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PVS-Studio Team Is Impartial When Writi…

PVS-Studio Team Is Impartial When Writing Articles

Aug 07 2018

Our team checks various open source projects using PVS-Studio and writes about the results of the code analysis. From time to time, we come across strange accusations of bias. We think that this is often trolling and entering into a discussion with such people does not make sense. On the other hand, we do not want to leave such comments unanswered either. Therefore, I decided to write a small article so that I could answer people by giving them just one link to it.


We have written and continue writing articles on checks of various projects. We are doing marketing education. Developers learn useful information and at the same time get acquainted with the PVS-Studio code analyzer. Moreover, by accumulating experience on checks of open source projects, we gather the information that allows making very interesting publications, such as:

Now about the negative reaction. Some articles suddenly cause very critical and even badmouthing comments. There were many of such articles and I do not remember all of them, but here are some:

So many things we are blamed for. Starting with complaints that we wanted to decry achievements of project authors, that a competitor bribed us and that special-order article specifically discredited a project, that we are blackmailers and we write bad articles when a company doesn't buy a license. Generally, we heard a lot of stuff.

I responsibly declare that when writing articles, we are absolutely impartial. We describe what we see. If there are a lot of errors, we write that there are a lot of them. If a project is of high-quality, we write that we could not find errors:

Our goal is to promote the methodology of static analysis as a whole and demonstrate the abilities of PVS-Studio. To do this, one does not need to distort the results. If we did not find any errors in a single project, we will find them in another one. That's all, there is no conspiracy.

Various authors write articles. Articles turn out different. Sometimes we are too enthusiastic, trying to show that no one is immune from bugs and typos. Sometimes articles can contain bad humor. However, we do not want to offend anyone or tarnish. By the way, we did the same publications about ourselves as well.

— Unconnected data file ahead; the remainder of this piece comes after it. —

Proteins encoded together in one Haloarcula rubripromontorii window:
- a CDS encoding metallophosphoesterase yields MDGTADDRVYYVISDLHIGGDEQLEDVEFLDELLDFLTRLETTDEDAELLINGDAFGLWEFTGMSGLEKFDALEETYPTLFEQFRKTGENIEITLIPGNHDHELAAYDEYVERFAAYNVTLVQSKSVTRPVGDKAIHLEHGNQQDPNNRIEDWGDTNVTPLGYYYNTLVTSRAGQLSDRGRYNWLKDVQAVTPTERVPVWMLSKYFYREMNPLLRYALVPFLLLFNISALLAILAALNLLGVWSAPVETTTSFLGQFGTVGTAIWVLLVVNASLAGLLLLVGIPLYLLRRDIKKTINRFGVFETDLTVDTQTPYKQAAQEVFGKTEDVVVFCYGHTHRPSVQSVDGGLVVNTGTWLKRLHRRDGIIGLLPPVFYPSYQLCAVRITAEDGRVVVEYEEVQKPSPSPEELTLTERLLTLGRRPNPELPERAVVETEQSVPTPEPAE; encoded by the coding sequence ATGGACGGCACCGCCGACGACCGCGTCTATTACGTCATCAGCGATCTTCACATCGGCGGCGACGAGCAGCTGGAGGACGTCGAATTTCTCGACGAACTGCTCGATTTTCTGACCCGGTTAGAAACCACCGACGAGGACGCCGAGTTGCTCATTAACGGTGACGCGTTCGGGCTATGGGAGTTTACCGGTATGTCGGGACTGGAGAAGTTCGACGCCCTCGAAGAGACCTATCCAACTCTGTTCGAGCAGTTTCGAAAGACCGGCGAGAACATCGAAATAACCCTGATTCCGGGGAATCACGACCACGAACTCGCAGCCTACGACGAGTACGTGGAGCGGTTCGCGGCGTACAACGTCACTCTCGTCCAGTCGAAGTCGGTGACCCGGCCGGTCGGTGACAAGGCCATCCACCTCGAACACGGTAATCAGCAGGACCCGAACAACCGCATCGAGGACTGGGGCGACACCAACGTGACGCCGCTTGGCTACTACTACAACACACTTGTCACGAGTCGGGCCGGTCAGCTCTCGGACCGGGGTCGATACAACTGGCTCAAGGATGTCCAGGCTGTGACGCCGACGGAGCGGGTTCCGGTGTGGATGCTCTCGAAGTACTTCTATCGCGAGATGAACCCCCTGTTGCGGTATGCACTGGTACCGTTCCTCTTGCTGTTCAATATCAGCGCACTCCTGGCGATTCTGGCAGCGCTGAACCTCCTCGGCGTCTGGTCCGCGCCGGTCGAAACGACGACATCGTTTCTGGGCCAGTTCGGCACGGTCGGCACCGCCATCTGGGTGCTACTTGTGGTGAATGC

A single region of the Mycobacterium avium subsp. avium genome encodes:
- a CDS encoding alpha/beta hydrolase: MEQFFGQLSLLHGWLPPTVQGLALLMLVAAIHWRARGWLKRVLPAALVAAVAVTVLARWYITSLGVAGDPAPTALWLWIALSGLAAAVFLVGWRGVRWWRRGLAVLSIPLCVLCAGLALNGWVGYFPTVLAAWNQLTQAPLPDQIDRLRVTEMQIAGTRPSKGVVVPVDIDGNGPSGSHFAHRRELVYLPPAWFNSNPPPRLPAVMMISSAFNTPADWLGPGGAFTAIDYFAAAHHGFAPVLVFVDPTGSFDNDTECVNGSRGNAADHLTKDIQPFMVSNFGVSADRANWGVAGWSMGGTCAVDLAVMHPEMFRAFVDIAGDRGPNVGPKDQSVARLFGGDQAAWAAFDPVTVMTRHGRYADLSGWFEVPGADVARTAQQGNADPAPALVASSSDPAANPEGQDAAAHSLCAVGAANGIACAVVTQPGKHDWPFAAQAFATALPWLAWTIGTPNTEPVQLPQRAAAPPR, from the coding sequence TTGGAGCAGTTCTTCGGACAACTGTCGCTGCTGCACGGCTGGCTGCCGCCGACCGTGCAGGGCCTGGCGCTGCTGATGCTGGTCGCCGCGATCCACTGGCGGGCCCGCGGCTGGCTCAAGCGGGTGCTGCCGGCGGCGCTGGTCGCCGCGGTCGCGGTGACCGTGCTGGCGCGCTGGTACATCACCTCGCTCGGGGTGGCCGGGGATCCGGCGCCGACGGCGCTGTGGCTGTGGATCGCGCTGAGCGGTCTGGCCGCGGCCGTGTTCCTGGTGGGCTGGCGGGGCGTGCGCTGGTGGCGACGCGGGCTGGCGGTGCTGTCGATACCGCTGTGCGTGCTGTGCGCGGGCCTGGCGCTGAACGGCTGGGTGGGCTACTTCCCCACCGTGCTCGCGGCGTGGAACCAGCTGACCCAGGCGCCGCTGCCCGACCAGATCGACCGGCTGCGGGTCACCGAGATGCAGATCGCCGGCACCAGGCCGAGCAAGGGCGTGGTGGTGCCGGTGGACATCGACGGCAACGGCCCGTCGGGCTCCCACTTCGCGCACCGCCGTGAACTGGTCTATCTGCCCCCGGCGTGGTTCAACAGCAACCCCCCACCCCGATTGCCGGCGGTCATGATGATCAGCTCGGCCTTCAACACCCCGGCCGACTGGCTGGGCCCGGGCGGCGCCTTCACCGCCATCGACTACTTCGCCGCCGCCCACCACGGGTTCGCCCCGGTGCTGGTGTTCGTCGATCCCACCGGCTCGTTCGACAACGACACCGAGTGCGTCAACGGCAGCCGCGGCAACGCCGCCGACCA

Our team raises money by selling licenses and selling expertise (audit of the customer's code). Almost the entire code of our clients is closed. Accordingly, it makes no sense to look for the reason why we decided to write about errors in any open project. This project just happened to become the object of research. It does not matter if something was found or not.

By the way, anyone can suggest a project to check. Nevertheless, we do not promise that we will check it in the near future and that we will actually check it. There are too many projects. And yet, especially in the lead-up to any events, we give preference to projects of a certain kind. When we were adapting PVS-Studio for checking embedded applications, it was a rational decision to check RT-Thread IoT OS rather than, for example, a game. Soon we are planning to show PVS-Studio for Java and will obviously switch to open Java projects. Therefore, I am giving a hint. You do not necessarily have to wait until we check your favorite project. You can do this yourself using the trial version.


I hope, I dispelled the spirit of a conspiracy theory. Thank you all for your attention. Try PVS-Studio yourself. You will like it!

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